In 1861, free institutions seemed poised to carry all before them. In Russia, Tsar Alexander II emancipated 22 million serfs. In Germany, lawmakers dedicated to free constitutional principles prepared to assert civilian control over Prussia’s feudal military caste. In America, Abraham Lincoln entered the White House pledged to a revolutionary policy of excluding human bondage from the nation’s territories. The new machinery of freedom, though Anglo-American in design, was universal in scope. At its core was the idea, as yet imperfectly realized, that all human beings possess a fundamental dignity. This was a truth that, Abraham Lincoln believed, was “applicable...
  • Sally Field cast in Spielberg's Lincoln (Watch out for liberals trying to steal a Republican Hero)

    09/25/2007 8:30:06 PM PDT · by Colonel Kangaroo · 246 replies · 788+ views
    Actress ^ | 9-25-2007 | Actress Archives
    Sally Field wins an Emmy and suddenly everyone wants to 'really, really like her' again. Fresh off her controversial appearance on the Emmys, when she won for Brothers & Sisters, Sally Field has been cast as Mary Todd Lincoln, the wife of Abraham Lincoln, in Steven Spielberg's long-awaited biopic of one of the most important leaders of all time. Liam Neeson has already been cast as Abraham Lincoln in Lincoln bases on Team of Rivals: The Political Genius of Abraham Lincoln by Doris Kearns Goodwin. Steven Spielberg's Lincoln will center on the life of the leader in the time leading...
  • Guess What Folks - Secession Wasn't Treason

    08/27/2007 1:37:39 PM PDT · by BnBlFlag · 1,083 replies · 10,159+ views
    The Copperhead Chronicles ^ | August 2007 | Al Benson
    -------------------------------------------------------------------------------- The Copperhead Chronicle Al Benson, Jr. Articles Guess What Folks--Secesson Wasn't Treason by Al Benson Jr. More and more of late I have been reading articles dealing with certain black racist groups that claim to have the best interests of average black folks at heart (they really don't). It seems these organizations can't take time to address the problems of black crime in the black community or of single-parent families in the black community in any meaningful way. It's much more lucrative for them (and it gets more press coverage) if they spend their time and resources attacking Confederate...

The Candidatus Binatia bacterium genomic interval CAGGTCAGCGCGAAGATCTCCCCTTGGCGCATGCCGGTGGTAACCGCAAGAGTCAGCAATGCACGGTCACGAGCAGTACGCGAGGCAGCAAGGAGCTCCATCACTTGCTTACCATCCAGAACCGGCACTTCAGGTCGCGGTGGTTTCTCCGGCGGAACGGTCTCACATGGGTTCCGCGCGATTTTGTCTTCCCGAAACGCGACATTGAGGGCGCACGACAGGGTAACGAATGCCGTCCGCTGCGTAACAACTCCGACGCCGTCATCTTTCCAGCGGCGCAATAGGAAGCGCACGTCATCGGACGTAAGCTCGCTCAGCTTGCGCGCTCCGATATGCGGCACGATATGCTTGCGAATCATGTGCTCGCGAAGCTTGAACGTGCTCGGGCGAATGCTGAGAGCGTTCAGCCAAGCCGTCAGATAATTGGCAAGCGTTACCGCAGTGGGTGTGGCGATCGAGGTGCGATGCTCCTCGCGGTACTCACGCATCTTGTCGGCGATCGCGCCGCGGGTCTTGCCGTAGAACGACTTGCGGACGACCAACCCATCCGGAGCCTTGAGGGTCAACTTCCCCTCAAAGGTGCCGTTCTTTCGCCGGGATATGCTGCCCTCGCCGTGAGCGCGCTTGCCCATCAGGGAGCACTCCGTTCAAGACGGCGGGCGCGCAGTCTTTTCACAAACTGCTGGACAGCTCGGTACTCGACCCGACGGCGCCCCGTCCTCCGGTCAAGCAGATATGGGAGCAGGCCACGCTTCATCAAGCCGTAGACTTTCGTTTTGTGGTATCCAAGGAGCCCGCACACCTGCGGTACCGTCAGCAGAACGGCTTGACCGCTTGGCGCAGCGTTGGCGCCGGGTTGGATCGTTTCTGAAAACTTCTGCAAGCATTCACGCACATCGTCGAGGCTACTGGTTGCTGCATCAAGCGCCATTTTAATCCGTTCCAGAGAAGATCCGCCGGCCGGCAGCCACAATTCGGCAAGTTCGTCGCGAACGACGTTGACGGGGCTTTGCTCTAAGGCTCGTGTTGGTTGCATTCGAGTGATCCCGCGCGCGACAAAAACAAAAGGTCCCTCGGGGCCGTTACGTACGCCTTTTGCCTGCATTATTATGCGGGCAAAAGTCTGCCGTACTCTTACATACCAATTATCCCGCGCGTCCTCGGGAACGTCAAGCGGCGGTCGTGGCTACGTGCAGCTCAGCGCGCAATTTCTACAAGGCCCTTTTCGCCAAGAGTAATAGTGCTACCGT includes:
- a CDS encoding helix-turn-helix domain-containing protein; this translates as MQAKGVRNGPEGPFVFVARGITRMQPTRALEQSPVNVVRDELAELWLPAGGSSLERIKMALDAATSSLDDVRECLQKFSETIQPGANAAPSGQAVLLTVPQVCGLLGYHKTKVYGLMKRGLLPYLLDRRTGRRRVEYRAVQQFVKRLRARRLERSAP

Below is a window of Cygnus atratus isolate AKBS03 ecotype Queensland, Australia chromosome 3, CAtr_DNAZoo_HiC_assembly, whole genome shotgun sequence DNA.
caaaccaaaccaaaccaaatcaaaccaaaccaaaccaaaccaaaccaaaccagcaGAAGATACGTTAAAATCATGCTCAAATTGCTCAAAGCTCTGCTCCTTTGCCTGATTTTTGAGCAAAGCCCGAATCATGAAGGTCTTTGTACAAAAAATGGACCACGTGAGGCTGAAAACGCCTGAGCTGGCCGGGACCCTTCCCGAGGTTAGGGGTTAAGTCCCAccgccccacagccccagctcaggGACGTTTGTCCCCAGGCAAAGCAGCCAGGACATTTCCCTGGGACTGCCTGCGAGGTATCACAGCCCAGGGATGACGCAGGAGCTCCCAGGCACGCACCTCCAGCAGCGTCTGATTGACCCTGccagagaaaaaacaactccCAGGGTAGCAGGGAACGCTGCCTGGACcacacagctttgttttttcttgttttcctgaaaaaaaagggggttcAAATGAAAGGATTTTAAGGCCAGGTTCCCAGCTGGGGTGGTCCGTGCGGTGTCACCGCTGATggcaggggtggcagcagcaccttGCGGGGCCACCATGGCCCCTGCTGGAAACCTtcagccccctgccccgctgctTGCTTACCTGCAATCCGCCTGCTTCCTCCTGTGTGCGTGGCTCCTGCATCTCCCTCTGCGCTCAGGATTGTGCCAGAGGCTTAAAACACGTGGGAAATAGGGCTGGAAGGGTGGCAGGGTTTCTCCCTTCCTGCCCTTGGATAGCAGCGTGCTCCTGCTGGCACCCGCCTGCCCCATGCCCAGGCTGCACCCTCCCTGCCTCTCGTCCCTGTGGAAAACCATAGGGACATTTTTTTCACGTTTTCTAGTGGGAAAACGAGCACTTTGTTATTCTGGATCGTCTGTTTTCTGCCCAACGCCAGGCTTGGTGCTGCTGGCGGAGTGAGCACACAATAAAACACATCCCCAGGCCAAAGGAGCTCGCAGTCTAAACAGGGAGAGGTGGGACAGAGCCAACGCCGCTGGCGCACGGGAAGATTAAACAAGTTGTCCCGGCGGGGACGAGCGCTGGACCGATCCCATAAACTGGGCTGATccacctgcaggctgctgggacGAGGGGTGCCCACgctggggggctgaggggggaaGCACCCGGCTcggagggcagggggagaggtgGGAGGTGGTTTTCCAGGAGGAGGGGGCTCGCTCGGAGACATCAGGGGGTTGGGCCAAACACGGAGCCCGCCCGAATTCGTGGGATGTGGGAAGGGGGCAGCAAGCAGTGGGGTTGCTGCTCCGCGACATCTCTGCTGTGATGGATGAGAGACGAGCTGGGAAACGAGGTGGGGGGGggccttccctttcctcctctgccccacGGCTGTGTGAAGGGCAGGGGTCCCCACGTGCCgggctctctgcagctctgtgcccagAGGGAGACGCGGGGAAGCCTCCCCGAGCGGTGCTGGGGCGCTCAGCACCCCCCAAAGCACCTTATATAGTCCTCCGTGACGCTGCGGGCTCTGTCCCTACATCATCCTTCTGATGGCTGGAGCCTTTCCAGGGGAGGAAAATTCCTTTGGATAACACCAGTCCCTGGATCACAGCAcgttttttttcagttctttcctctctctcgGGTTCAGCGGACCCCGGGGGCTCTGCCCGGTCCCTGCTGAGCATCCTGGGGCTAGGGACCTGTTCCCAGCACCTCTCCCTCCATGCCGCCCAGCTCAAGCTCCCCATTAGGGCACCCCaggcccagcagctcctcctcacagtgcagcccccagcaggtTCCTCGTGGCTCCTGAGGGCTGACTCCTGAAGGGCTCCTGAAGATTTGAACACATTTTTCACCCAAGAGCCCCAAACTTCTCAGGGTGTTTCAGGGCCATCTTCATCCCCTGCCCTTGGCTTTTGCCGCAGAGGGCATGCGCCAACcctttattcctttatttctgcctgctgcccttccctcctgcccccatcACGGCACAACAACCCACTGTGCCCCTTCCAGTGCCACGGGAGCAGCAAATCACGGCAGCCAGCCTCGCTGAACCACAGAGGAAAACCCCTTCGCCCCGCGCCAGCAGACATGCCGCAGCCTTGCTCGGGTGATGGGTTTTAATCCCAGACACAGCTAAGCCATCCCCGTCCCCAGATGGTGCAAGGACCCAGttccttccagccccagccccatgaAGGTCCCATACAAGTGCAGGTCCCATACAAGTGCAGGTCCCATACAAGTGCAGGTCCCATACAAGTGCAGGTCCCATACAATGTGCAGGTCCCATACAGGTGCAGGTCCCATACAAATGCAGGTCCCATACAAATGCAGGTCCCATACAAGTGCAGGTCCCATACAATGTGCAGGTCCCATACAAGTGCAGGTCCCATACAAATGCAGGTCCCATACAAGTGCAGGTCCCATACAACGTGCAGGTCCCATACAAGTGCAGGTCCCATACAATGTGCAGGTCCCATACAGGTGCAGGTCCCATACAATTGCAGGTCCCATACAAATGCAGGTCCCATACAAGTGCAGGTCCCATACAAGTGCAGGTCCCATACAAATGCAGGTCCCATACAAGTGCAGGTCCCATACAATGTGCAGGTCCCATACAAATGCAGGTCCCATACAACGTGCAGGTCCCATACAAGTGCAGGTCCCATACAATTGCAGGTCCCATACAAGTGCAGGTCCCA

• Lopsided Lincoln: Lincoln may have had facial defect

    08/14/2007 6:28:22 AM PDT · by aruanan · 36 replies · 3,878+ views
    Associated Press Writer ^ | Mon Aug 13, 11:03 PM ET | CARLA K. JOHNSON
    CHICAGO - Artists, sculptors and photographers knew Abraham Lincoln's face had a good side. Now it's confirmed by science. Laser scans of two life masks, made from plaster casts of Lincoln's face, reveal the 16th president's unusual degree of facial asymmetry, according to a new study. The left side of Lincoln's face was much smaller than the right, an aberration called cranial facial microsomia. The defect joins a long list of ailments — including smallpox, heart illness and depression — that modern doctors have diagnosed in Lincoln. Read MORE.
  • Mr. Lincoln's T-Mails

    08/22/2007 5:39:41 PM PDT · by conservatism_IS_compassion · 23 replies · 753+ views
    vanity | vanity
    I just read an interesting if flawed book, Mr. Lincoln's T-Mails: The Untold Story of How Abraham Lincoln Used the Telegraph to Win the Civil War. Some fascinating tidbits in it. For example, Morse didn't invent much in the way of telegraph hardware, which is attributable to others. What he did do was software - and the entrepreneurship. Prior experimenters had used clunky codes for encoding messages; Morse used the count of each letter which was in a printer's array of type to tell him which letters to make the easiest to encode. Thus, "e," the most-used letter, is encoded...